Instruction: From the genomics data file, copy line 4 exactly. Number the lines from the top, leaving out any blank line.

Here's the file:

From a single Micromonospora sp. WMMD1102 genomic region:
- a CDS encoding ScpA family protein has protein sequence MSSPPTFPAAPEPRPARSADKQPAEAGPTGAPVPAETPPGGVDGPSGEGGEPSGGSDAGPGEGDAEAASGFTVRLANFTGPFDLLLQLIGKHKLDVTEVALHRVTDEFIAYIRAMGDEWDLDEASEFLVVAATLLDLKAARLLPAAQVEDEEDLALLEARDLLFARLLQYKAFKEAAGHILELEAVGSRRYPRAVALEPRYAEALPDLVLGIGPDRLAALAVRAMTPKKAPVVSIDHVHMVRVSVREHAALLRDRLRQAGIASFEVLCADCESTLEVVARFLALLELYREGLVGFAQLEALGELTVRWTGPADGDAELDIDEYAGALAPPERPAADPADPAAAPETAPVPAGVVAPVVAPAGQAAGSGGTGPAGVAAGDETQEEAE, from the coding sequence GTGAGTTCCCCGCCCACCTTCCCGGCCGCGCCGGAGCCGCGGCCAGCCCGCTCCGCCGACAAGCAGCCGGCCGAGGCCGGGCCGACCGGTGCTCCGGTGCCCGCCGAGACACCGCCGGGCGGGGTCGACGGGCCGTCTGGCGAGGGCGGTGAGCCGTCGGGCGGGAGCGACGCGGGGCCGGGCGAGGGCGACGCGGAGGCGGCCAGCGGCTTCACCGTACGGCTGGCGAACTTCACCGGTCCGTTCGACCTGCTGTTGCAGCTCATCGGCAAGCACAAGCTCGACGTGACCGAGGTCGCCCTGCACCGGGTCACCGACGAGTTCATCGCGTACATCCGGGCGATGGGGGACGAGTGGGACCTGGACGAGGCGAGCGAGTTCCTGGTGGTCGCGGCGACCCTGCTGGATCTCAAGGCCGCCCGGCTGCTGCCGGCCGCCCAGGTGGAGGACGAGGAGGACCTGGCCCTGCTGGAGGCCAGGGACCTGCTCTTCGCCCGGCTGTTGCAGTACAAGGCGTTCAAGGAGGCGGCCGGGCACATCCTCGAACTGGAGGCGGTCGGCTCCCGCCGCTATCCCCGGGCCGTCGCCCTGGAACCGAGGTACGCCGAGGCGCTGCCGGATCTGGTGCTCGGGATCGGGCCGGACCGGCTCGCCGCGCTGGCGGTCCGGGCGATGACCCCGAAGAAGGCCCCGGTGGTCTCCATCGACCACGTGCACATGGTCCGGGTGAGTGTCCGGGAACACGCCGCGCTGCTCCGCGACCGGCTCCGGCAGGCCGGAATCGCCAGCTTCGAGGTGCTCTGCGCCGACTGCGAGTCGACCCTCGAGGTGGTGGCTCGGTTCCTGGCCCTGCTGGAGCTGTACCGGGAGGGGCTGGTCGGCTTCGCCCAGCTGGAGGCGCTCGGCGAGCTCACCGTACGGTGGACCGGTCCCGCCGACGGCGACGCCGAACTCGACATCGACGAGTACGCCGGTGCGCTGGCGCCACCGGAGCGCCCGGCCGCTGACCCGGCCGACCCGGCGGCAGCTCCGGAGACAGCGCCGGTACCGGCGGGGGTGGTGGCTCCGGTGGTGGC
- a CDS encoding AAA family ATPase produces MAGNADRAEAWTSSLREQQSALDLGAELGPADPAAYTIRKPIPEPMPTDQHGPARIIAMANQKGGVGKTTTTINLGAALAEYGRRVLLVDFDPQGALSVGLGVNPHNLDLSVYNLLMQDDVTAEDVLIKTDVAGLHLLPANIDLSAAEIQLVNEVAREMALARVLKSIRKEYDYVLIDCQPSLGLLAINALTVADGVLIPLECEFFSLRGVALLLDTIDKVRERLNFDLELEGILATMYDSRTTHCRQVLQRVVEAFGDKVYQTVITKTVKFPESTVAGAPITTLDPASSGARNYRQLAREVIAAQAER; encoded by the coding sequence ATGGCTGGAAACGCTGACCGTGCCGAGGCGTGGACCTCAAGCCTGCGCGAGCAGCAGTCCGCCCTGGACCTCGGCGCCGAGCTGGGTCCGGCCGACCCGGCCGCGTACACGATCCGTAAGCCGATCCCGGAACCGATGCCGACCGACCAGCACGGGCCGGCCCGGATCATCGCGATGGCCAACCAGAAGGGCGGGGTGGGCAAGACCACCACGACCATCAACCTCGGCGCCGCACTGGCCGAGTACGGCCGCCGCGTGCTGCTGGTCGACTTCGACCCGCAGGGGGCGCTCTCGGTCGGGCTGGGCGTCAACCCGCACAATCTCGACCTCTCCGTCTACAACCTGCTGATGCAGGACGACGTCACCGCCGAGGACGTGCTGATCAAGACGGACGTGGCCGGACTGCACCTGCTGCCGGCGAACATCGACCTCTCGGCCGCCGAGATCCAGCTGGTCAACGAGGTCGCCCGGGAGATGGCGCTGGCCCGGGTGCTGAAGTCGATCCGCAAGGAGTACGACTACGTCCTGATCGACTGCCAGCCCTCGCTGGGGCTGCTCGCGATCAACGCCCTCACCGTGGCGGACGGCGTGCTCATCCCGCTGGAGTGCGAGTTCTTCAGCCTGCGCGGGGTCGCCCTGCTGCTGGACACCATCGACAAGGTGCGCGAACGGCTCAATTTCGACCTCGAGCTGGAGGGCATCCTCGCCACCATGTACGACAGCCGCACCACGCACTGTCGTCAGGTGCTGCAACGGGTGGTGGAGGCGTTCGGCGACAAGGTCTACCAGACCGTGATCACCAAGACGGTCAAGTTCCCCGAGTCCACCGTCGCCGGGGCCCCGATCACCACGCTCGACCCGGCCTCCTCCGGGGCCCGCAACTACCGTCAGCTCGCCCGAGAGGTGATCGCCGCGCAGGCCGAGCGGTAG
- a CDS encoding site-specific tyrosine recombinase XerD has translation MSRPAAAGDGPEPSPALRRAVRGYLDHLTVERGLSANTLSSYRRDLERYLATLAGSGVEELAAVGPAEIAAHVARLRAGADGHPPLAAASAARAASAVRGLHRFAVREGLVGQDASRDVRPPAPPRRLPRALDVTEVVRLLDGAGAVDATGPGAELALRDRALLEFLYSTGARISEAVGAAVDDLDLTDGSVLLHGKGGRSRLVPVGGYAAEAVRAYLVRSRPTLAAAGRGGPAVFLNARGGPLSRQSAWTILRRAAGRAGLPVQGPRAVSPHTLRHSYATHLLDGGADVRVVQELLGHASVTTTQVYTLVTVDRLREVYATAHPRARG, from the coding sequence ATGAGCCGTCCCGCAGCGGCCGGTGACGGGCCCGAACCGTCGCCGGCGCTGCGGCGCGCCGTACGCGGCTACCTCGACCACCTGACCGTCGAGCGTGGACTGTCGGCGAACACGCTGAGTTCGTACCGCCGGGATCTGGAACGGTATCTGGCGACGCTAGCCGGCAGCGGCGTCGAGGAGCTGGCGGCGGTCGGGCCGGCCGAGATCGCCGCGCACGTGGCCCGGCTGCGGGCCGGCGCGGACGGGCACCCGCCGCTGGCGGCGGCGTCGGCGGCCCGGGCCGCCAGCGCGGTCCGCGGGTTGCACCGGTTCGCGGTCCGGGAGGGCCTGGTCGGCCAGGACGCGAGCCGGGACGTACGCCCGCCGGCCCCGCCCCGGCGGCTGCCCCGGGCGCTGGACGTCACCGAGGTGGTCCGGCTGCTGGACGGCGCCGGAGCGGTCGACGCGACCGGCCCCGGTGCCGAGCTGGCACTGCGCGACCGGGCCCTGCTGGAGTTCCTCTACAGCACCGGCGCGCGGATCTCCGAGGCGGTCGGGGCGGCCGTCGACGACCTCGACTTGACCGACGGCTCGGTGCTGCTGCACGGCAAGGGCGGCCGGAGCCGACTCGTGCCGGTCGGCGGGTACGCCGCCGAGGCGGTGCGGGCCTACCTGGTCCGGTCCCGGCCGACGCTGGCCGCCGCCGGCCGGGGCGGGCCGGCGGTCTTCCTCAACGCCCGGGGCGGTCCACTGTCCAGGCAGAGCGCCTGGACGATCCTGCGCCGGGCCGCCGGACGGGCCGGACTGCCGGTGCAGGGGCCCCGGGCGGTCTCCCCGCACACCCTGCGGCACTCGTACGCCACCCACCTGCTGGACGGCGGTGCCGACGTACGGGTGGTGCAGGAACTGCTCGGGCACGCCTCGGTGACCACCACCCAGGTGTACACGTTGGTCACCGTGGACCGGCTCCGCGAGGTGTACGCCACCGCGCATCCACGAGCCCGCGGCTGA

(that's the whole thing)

- a CDS encoding site-specific tyrosine recombinase XerD has translation MSRPAAAGDGPEPSPALRRAVRGYLDHLTVERGLSANTLSSYRRDLERYLATLAGSGVEELAAVGPAEIAAHVARLRAGADGHPPLAAASAARAASAVRGLHRFAVREGLVGQDASRDVRPPAPPRRLPRALDVTEVVRLLDGAGAVDATGPGAELALRDRALLEFLYSTGARISEAVGAAVDDLDLTDGSVLLHGKGGRSRLVPVGGYAAEAVRAYLVRSRPTLAAAGRGGPAVFLNARGGPLSRQSAWTILRRAAGRAGLPVQGPRAVSPHTLRHSYATHLLDGGADVRVVQELLGHASVTTTQVYTLVTVDRLREVYATAHPRARG, from the coding sequence ATGAGCCGTCCCGCAGCGGCCGGTGACGGGCCCGAACCGTCGCCGGCGCTGCGGCGCGCCGTACGCGGCTACCTCGACCACCTGACCGTCGAGCGTGGACTGTCGGCGAACACGCTGAGTTCGTACCGCCGGGATCTGGAACGGTATCTGGCGACGCTAGCCGGCAGCGGCGTCGAGGAGCTGGCGGCGGTCGGGCCGGCCGAGATCGCCGCGCACGTGGCCCGGCTGCGGGCCGGCGCGGACGGGCACCCGCCGCTGGCGGCGGCGTCGGCGGCCCGGGCCGCCAGCGCGGTCCGCGGGTTGCACCGGTTCGCGGTCCGGGAGGGCCTGGTCGGCCAGGACGCGAGCCGGGACGTACGCCCGCCGGCCCCGCCCCGGCGGCTGCCCCGGGCGCTGGACGTCACCGAGGTGGTCCGGCTGCTGGACGGCGCCGGAGCGGTCGACGCGACCGGCCCCGGTGCCGAGCTGGCACTGCGCGACCGGGCCCTGCTGGAGTTCCTCTACAGCACCGGCGCGCGGATCTCCGAGGCGGTCGGGGCGGCCGTCGACGACCTCGACTTGACCGACGGCTCGGTGCTGCTGCACGGCAAGGGCGGCCGGAGCCGACTCGTGCCGGTCGGCGGGTACGCCGCCGAGGCGGTGCGGGCCTACCTGGTCCGGTCCCGGCCGACGCTGGCCGCCGCCGGCCGGGGCGGGCCGGCGGTCTTCCTCAACGCCCGGGGCGGTCCACTGTCCAGGCAGAGCGCCTGGACGATCCTGCGCCGGGCCGCCGGACGGGCCGGACTGCCGGTGCAGGGGCCCCGGGCGGTCTCCCCGCACACCCTGCGGCACTCGTACGCCACCCACCTGCTGGACGGCGGTGCCGACGTACGGGTGGTGCAGGAACTGCTCGGGCACGCCTCGGTGACCACCACCCAGGTGTACACGTTGGTCACCGTGGACCGGCTCCGCGAGGTGTACGCCACCGCGCATCCACGAGCCCGCGGCTGA